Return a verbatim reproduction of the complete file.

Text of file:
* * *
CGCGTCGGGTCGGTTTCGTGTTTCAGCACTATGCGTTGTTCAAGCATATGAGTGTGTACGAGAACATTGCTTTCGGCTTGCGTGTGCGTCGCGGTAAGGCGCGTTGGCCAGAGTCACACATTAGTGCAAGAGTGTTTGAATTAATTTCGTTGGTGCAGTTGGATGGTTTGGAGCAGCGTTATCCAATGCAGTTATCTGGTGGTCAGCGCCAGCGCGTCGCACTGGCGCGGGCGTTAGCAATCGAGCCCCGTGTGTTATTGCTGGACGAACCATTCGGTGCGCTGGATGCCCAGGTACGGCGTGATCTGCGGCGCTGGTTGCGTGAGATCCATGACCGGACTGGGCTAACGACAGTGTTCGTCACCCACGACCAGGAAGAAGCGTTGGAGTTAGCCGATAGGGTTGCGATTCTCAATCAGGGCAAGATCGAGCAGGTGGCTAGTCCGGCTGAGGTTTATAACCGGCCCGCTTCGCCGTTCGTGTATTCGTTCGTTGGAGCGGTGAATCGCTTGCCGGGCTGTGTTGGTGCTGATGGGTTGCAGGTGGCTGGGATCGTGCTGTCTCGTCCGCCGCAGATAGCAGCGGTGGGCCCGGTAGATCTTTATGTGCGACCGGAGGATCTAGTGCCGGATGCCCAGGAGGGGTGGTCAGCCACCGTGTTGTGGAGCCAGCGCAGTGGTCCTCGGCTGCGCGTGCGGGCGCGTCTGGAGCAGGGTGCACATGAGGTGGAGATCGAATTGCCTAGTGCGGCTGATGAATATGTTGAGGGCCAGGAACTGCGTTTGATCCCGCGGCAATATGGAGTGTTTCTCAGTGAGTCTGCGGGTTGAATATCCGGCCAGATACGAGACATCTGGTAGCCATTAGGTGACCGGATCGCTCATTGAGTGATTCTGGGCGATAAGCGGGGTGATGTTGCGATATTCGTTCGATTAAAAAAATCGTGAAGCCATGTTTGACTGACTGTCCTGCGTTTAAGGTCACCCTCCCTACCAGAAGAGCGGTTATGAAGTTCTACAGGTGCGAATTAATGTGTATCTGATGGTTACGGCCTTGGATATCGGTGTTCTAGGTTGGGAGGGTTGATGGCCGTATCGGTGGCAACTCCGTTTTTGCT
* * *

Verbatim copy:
CGCGTCGGGTCGGTTTCGTGTTTCAGCACTATGCGTTGTTCAAGCATATGAGTGTGTACGAGAACATTGCTTTCGGCTTGCGTGTGCGTCGCGGTAAGGCGCGTTGGCCAGAGTCACACATTAGTGCAAGAGTGTTTGAATTAATTTCGTTGGTGCAGTTGGATGGTTTGGAGCAGCGTTATCCAATGCAGTTATCTGGTGGTCAGCGCCAGCGCGTCGCACTGGCGCGGGCGTTAGCAATCGAGCCCCGTGTGTTATTGCTGGACGAACCATTCGGTGCGCTGGATGCCCAGGTACGGCGTGATCTGCGGCGCTGGTTGCGTGAGATCCATGACCGGACTGGGCTAACGACAGTGTTCGTCACCCACGACCAGGAAGAAGCGTTGGAGTTAGCCGATAGGGTTGCGATTCTCAATCAGGGCAAGATCGAGCAGGTGGCTAGTCCGGCTGAGGTTTATAACCGGCCCGCTTCGCCGTTCGTGTATTCGTTCGTTGGAGCGGTGAATCGCTTGCCGGGCTGTGTTGGTGCTGATGGGTTGCAGGTGGCTGGGATCGTGCTGTCTCGTCCGCCGCAGATAGCAGCGGTGGGCCCGGTAGATCTTTATGTGCGACCGGAGGATCTAGTGCCGGATGCCCAGGAGGGGTGGTCAGCCACCGTGTTGTGGAGCCAGCGCAGTGGTCCTCGGCTGCGCGTGCGGGCGCGTCTGGAGCAGGGTGCACATGAGGTGGAGATCGAATTGCCTAGTGCGGCTGATGAATATGTTGAGGGCCAGGAACTGCGTTTGATCCCGCGGCAATATGGAGTGTTTCTCAGTGAGTCTGCGGGTTGAATATCCGGCCAGATACGAGACATCTGGTAGCCATTAGGTGACCGGATCGCTCATTGAGTGATTCTGGGCGATAAGCGGGGTGATGTTGCGATATTCGTTCGATTAAAAAAATCGTGAAGCCATGTTTGACTGACTGTCCTGCGTTTAAGGTCACCCTCCCTACCAGAAGAGCGGTTATGAAGTTCTACAGGTGCGAATTAATGTGTATCTGATGGTTACGGCCTTGGATATCGGTGTTCTAGGTTGGGAGGGTTGATGGCCGTATCGGTGGCAACTCCGTTTTTGCT